By Sian Beck
After two months of service, living in Montana, and adjusting to an entirely new work culture, I’m beginning to feel settled. I can recognize people’s names in conversations and learned that I’m not the only one who doesn’t know what every government acronym stands for.
There are a couple of exciting projects I have been making movement on. The first is in efforts to reduce the amount of hand towel waste created in the park – produced by employees, volunteers, and visitors alike. To begin with, we had proposed putting hooks in the bathrooms and distributing hand towels for employees and seasonal volunteers to use. In this, each individual would be responsible for periodically cleaning their hand towel. The Green Team met this with mixed emotions. On one hand, this is the group of people who would be on board with using the towels. On the other hand, there were concerns about hygiene and participation. Would people actually take their towels home to clean them? Would people use their own towels, or would they use someone else’s when they forgot theirs at home? Would we even be able to find funding?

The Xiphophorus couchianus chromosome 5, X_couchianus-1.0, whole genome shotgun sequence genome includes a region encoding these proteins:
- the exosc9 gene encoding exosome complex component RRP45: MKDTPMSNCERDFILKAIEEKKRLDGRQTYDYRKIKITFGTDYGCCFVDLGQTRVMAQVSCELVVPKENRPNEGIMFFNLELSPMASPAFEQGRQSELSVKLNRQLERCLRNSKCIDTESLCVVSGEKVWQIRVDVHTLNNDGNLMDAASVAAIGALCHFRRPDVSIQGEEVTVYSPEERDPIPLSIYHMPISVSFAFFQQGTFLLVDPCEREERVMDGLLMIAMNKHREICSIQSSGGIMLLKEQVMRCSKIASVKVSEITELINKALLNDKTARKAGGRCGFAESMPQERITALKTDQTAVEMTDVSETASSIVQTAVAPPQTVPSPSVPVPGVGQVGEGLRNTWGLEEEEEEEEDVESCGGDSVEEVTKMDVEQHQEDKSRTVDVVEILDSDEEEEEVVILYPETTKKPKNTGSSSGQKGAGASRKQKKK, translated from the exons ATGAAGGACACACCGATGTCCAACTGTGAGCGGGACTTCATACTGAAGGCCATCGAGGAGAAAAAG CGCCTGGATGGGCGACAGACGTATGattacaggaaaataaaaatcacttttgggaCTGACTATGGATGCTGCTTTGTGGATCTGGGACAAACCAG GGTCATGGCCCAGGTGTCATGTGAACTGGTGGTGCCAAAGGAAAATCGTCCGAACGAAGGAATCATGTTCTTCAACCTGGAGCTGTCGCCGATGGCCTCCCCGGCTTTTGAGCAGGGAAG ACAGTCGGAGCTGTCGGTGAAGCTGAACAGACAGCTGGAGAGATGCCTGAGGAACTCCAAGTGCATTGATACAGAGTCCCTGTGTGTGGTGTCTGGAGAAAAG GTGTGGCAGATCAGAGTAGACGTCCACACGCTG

Other ideas buzzed in the group: why not install hand driers? That’s more likely to get funding and also reach more people, expanding beyond just employees and volunteers. In the next weeks, I dove into research comparing the cost, hygiene, and sustainability of both paper towels and hand driers. It turns out to not be as black and white as you would think. It’s more like comparing apples to oranges. In the process, I gained insight from people working for sustainability at other national parks, which has fueled me with new ideas. At this point, the major factor in pursuing this project farther is if we can get buy in from our facilities management team. What the park needs is a sustainability project that we can get some movement behind, and for that we need support.
I am also looking into ways to reuse or recycle plastic. In the past months, I have gotten the opportunity to meet with various park employees and correspond with people representing different local organizations. One exciting piece of this is an upcoming meeting with people from Flathead Valley Community College and the Center for Sustainability and Entrepreneurship at Whitefish Middle School about different options for recycling plastic, one of which involves 3D printing! Personally, I’m ecstatic about the potential to fuse sustainability and education.
Sometimes I am challenged by the speed at which progress is made in the government, but movement is movement!